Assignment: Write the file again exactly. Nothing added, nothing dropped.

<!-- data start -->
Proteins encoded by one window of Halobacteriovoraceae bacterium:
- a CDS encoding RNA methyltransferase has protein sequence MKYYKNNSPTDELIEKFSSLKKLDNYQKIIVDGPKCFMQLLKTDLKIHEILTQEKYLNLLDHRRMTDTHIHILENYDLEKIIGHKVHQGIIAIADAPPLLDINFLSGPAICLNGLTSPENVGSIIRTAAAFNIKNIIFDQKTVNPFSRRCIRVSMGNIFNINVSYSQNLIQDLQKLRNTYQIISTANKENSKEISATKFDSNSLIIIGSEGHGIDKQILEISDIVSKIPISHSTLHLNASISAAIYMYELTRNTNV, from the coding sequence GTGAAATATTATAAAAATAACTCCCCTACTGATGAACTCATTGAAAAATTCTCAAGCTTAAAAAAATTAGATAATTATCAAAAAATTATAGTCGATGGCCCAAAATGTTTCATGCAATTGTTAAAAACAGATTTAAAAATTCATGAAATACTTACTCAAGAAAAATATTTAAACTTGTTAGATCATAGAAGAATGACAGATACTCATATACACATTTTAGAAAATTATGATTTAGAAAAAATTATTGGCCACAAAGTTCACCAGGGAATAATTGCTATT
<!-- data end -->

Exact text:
Proteins encoded by one window of Halobacteriovoraceae bacterium:
- a CDS encoding RNA methyltransferase has protein sequence MKYYKNNSPTDELIEKFSSLKKLDNYQKIIVDGPKCFMQLLKTDLKIHEILTQEKYLNLLDHRRMTDTHIHILENYDLEKIIGHKVHQGIIAIADAPPLLDINFLSGPAICLNGLTSPENVGSIIRTAAAFNIKNIIFDQKTVNPFSRRCIRVSMGNIFNINVSYSQNLIQDLQKLRNTYQIISTANKENSKEISATKFDSNSLIIIGSEGHGIDKQILEISDIVSKIPISHSTLHLNASISAAIYMYELTRNTNV, from the coding sequence GTGAAATATTATAAAAATAACTCCCCTACTGATGAACTCATTGAAAAATTCTCAAGCTTAAAAAAATTAGATAATTATCAAAAAATTATAGTCGATGGCCCAAAATGTTTCATGCAATTGTTAAAAACAGATTTAAAAATTCATGAAATACTTACTCAAGAAAAATATTTAAACTTGTTAGATCATAGAAGAATGACAGATACTCATATACACATTTTAGAAAATTATGATTTAGAAAAAATTATTGGCCACAAAGTTCACCAGGGAATAATTGCTATT